The Maya developed the practice of using time periods even longer than the 18,980-day Calendar Round believed to have been invented originally by the Olmec. For the Maya, the basic unit of time, a day, was called a kin. In the second order, 20 kins made up a uinal. In a vigesimal system the third order would be 20 uinals but, instead, 18 uinals made up a tun. Thus a tun was 360 kin (days). Time keeping units then returned to factors of 20 moving up to each successive level. In this way the Maya recorded references to vast spans of time in their effort to tie current events to their past history and folklore.
The table below shows the five levels used to record significant dates in the Maya Classic Era (200 – 900 CE).
The Maya are often credited as the first people to establish a chronological record of dates beginning with a fixed day in the distant past from which to number each day uniquely. They identified the beginning of recorded time as the date when they believed the world last came to an end and was recreated anew. They believed this occurred at the close of a Great Cycle of 13 baktuns (1,872,000 Kins). Thus their “chronological count,” called the Long Count, is really another cycle, this one of 5,128 years. The end of the current Great Cycle is approaching soon, due on the Winter Solstice, December 21, 2012.
Mayanists recognize that early Mesoamerican astronomers may have created the Long Count by targeting this particular end date. It is a date that has special meaning in Maya cosmology and, perhaps not coincidently, is also related to the movement of equinoxes relative to other heavenly bodies. After all, the precession of the equinoxes was known to many ancient Old World cultures, including the Egyptians and Greeks. In 2012 there will be a unique conjunction of the Winter Solstice sun with the crossing point of the Galactic Equator and the ecliptic.
A Mayan date begins with a Long Count, which consists of number and time period symbols arranged vertically in carvings called stelae and in books called codices. Figure 5 shows Tikal Stela 29, which records the Long Count date
8 baktun 12 katun 14 tun 15 uinal 0 kin.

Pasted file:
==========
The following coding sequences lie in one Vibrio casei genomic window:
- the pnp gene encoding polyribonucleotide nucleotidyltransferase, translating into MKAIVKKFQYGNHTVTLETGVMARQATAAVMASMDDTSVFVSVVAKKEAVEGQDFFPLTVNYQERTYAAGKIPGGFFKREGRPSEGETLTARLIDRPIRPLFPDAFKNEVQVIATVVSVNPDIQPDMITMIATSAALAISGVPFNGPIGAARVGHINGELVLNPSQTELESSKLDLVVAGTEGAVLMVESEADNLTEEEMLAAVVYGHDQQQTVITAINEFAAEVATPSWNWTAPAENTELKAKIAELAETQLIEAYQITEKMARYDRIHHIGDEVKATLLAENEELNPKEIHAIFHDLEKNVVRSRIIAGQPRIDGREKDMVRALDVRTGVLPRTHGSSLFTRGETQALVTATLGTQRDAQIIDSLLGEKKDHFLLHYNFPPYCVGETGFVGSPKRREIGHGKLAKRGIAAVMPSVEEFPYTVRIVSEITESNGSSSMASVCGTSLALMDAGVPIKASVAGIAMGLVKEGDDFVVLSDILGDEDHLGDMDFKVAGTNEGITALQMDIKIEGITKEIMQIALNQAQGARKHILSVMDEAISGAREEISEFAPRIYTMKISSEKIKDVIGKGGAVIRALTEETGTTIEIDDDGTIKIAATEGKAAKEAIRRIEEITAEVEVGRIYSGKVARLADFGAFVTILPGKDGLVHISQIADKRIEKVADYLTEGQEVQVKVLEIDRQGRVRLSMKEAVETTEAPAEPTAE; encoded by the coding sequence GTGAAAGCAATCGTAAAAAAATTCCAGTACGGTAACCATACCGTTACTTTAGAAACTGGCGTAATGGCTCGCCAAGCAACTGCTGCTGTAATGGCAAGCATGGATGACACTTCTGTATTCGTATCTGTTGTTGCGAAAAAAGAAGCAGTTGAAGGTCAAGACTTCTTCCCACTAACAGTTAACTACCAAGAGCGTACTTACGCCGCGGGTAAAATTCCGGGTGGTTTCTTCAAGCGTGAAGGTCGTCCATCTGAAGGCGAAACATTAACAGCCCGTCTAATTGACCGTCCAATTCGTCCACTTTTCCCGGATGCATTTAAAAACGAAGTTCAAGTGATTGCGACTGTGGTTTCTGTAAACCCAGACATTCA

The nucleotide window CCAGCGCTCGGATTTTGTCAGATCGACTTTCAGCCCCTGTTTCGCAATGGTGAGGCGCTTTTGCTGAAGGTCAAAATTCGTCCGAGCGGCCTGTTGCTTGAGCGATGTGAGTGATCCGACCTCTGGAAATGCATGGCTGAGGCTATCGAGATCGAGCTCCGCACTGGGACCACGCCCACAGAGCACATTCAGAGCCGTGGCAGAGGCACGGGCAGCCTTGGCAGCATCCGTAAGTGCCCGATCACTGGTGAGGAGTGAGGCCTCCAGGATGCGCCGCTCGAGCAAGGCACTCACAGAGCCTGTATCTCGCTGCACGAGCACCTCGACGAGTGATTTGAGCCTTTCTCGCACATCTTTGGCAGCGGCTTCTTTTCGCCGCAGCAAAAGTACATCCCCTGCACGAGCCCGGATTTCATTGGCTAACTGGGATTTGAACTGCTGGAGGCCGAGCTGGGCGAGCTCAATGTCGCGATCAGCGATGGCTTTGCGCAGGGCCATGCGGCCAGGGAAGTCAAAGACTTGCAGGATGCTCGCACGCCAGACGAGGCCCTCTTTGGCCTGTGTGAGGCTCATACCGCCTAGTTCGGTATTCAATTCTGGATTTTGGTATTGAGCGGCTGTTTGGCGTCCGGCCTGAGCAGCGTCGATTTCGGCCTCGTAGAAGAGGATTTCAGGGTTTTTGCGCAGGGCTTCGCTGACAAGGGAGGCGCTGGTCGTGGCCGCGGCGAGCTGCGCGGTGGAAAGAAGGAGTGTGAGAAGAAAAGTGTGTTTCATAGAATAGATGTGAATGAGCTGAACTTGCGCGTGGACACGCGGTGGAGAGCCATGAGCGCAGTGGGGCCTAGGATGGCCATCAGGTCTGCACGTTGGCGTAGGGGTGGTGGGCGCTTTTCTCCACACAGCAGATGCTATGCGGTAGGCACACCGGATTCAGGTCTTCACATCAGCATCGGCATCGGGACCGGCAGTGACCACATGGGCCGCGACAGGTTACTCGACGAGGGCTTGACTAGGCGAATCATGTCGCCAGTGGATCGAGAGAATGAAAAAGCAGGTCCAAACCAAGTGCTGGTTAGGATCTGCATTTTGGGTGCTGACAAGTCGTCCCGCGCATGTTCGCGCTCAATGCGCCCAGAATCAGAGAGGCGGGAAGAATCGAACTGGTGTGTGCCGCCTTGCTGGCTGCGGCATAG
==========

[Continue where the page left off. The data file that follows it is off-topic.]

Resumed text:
Mayanists write this date as 18.104.22.168.0 using a shorthand notation called the Goodman notation. The date probably corresponds to July 8, 292 CE.
Figure 5. Tikal Stela 29 records the Long Count date 22.214.171.124.0
The beginning of the current Great Cycle was written not as 0.0.0.0.0, but rather as
126.96.36.199.0 4 Ahau 8 Cumku.
See this date on the sketch of Quirigua Stela C in Figure 6.
Figure 6. Sketch of Quirigua Stela C
The 13 in this date refers to the number of baktuns and each successive 0 refers to katun, tun, uinal and kin values, respectively. The Ahau and Cumku numbers correspond to the Tzolkin and Haab dates.
Figure 7. The Dresden Codex
During the Classic period the Maya placed their lunar series glyphs between those of the Tzolkin and Haab dates, demonstrating a clear grasp of the moon’s changing appearance in the sky. They found that 4,400 days equaled 149 moons, corresponding to a lunation value of 29.53020 days. In the Dresden Codex they laid out the number of days between 405 consecutive lunations, cleverly interpolating lengths of 29 and 30 so that the actual discrepancy in the appearance of a new moon was no more than one day.
Figure 8. Pages from the Dresden Codex
Returning to the Maya computation of the length of a solar year and the significance of 1,101,600 days, the Maya observed that in the year 188.8.131.52.0, Midwinter Day, or the Winter Solstice, occurred on 0 Yaxkin for the second time since the recreation of the world in year 184.108.40.206.0. This is 1,101,600 days after the beginning of the current Long Count, which, again, they denoted as 220.127.116.11.0 or 13 baktuns and which probably occurred in Gregorian year 3114 BCE.